I have seen Angelite and Celestite used to describe the same crystal for a long time. What inspired me to add this to my misidentification page was the fact that a vendor, who has been selling for many years was the one doing the most recent misidentifying. When I mentioned it to him, he said “Prove it!” so, here we are.
Many will say that Celestite and Angelite are the same. And in fact, they are closely related. They have the same color, this is true. Their hardness is the same. They are both sulfates. All of this is true. So it is easy to see how they could be grouped together.
Angelite is a trade name for a semi-transparent light blue-grey fine grained Anhydrite marketed as a gem material from Peru.
Anhydrite is usually formed by the dehydration of gypsum, hence the name “anhydros” meaning “without water”.
- Chemical Formula: CaSO4 Calcium Sulfate
- Crystal system: Orthorhombic
- Hardness: 3.5
- Opaque (No light can be seen through the piece)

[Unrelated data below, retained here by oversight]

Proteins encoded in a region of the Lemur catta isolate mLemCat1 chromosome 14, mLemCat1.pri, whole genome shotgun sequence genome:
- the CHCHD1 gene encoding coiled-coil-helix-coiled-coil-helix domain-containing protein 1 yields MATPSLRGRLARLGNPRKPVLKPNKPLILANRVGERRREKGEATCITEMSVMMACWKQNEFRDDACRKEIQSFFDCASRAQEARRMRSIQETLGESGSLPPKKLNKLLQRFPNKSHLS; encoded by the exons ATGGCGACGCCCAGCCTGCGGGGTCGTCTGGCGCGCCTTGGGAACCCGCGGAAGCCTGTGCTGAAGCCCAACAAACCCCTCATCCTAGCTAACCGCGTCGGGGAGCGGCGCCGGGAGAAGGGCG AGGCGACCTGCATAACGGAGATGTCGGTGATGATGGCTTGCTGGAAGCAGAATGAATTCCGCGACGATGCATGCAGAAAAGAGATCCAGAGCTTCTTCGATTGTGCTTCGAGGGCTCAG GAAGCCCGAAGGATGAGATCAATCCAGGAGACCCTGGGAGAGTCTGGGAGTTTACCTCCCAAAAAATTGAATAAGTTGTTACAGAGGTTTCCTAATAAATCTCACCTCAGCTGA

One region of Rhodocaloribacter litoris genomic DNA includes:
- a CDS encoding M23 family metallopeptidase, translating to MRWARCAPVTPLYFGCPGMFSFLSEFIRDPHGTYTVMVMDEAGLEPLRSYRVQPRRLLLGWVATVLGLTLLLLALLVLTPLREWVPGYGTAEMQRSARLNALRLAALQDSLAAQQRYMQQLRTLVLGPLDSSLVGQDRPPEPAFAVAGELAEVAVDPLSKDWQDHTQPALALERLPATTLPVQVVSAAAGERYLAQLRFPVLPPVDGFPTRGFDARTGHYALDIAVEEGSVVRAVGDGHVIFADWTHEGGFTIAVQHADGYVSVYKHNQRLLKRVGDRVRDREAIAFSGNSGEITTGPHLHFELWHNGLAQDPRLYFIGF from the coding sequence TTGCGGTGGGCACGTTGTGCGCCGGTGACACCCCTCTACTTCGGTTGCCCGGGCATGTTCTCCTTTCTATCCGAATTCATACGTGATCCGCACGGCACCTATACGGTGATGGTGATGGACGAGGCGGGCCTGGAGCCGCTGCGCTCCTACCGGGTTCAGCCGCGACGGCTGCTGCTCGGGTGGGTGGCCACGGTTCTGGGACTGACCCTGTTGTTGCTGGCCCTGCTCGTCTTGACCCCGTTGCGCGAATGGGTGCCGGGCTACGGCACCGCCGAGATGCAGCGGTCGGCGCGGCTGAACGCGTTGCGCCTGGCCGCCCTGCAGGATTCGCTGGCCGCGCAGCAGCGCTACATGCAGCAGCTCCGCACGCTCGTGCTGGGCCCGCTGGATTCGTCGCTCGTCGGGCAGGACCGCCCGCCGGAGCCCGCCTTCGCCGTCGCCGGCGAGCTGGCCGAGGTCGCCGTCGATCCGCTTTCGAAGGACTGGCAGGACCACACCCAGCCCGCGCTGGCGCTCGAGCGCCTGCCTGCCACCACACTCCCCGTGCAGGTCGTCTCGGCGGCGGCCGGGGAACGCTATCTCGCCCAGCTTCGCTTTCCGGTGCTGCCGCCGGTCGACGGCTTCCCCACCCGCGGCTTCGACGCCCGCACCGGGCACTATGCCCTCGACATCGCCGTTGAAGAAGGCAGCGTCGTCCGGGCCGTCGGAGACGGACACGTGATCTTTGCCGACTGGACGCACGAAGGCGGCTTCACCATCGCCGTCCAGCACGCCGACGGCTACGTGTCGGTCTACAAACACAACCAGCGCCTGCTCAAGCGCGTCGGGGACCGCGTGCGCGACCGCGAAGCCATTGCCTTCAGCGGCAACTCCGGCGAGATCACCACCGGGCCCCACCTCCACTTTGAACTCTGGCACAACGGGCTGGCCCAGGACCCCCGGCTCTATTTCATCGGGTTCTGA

- Variety: Nodular, polished form of Anhydrite
- Color: Anhydrite can be a pale blue to gray blue (Angelite) but can also be Colorless, bluish, blue-grey, violet, burgundy-red, white, rose-pink, brownish, reddish, grey, dark grey; colorless in transmitted light
Celestite is a trade name/marketing name for a pale to baby blue color of Celestine.
- Chemical formula: SrSO4 strontium sulfate
- Crystal System:Orthorhombic
- Hardness: 3 – 3 1/2
- Transparent to translucent
- Group: Barite group
- Celestine is normally a light blue (Celestite) but can also be colorless, yellow and tints of red, green and brown.
So while there are many commonalities between these two, there are some very specific details that prove they are not the same.